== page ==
You’ve finally found a great guy. But now there’s a new challenge…how to get him to open up and talk about his feelings.
Knowing how your man feels is an important part of a healthy relationship. But getting him to open up and talk about his feelings can often be frustrating! I know sometimes it can seem as if you’ve tried everything. Yet, he still doesn’t open up and communicate the way you’ve hoped he would.
You aren’t alone. There are many women that struggle with this issue. And it turns out there’s good reason for that. Mostly, it’s because we approach our conversations with men as if they think like us. In other words, as if they communicate the same way that a woman does.
1. Don’t Assume You Know What He’s Thinking
One thing that I see many women doing, (and I confess have been guilty of in the past), is assuming you know what a man is thinking and feeling. Assumptions that often have disastrous consequences that can result in resentment, tension and conflict.
2. Talk About His Faves
While listening to him reel off baseball stats may not feel like bonding, Feinberg points out that “dismissing small talk as superficial is a mistake.” Engaging over lighter topics your guy cares about can actually bridge toward more emotionally charged subjects. When you say, “Let’s talk,” to a dude, he senses something is wrong.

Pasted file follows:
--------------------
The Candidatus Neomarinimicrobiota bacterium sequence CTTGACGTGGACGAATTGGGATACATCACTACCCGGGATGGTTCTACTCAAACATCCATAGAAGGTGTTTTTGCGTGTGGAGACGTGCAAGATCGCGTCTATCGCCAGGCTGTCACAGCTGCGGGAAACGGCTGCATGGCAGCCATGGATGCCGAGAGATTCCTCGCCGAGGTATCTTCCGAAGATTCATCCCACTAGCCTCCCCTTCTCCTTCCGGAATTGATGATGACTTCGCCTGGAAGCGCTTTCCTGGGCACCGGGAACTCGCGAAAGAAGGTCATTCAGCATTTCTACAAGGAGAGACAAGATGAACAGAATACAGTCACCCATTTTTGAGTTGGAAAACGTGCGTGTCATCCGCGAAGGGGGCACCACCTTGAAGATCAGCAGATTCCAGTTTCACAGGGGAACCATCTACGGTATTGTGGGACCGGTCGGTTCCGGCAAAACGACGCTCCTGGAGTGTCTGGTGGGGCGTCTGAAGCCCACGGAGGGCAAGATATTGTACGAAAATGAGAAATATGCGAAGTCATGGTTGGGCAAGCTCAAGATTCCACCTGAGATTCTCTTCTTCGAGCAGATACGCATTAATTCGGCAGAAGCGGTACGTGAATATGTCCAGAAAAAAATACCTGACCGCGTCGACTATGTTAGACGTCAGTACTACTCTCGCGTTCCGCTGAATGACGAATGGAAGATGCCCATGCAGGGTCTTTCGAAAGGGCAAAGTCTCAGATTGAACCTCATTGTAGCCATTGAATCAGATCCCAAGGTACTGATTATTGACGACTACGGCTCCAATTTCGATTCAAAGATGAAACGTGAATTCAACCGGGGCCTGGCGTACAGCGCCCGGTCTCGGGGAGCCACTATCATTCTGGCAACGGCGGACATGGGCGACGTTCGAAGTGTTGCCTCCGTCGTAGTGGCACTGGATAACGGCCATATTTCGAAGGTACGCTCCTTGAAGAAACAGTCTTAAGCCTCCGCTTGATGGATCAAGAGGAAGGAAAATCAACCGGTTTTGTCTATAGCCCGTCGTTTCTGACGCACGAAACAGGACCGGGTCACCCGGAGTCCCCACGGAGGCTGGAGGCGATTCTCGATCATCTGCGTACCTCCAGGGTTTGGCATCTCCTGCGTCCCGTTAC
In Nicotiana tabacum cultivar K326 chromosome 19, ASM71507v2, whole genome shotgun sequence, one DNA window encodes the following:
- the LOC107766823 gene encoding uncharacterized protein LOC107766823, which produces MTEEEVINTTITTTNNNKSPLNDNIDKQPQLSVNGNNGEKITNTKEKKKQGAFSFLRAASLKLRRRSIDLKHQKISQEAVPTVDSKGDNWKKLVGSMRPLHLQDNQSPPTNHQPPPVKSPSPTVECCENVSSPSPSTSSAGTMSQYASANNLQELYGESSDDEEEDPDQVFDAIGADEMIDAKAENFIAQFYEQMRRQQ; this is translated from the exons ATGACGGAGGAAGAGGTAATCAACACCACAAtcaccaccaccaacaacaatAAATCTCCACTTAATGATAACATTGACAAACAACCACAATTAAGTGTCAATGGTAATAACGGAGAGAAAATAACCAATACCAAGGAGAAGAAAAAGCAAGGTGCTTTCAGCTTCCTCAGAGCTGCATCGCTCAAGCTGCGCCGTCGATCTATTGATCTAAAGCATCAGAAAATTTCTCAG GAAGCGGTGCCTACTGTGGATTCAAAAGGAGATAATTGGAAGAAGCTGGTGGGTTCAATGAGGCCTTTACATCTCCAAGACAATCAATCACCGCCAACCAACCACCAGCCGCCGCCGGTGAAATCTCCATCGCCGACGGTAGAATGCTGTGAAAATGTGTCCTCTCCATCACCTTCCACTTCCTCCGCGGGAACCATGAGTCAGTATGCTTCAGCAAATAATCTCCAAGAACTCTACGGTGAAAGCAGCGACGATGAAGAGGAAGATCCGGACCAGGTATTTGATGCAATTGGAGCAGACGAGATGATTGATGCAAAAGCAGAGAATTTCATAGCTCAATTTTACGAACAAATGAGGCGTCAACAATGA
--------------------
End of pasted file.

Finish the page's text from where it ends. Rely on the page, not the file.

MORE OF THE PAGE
But casual chitchat about his interests reinforces that this isn’t an interrogation. If you take his side about that ump’s bad calls, he may be more likely to open up about stuff that matters to you later.
3. Let Go of the Past
Have you ever had a “discussion” with your partner that ended up turning into a litany of past grievances, the things he did wrong, the ways he hurt you, and what he owes you now? It happens at some point in nearly every relationship, but the fact remains; men cringe when they feel this coming.
When a man fears that his words will later be distorted, misunderstood, told to others or thrown back at him, it is impossible for him to open up. And the only way to move beyond this communication trap is to realize that whatever happened in the past, whatever he did or said, you were involved as well. All relationships are dances. No one is entirely good and no one entirely bad. In fact, rather than seeing anyone as good or bad, it is more useful to notice the roles being played in the relationship and the ways in which all of us become stuck in patterns that we don’t know how to get out of.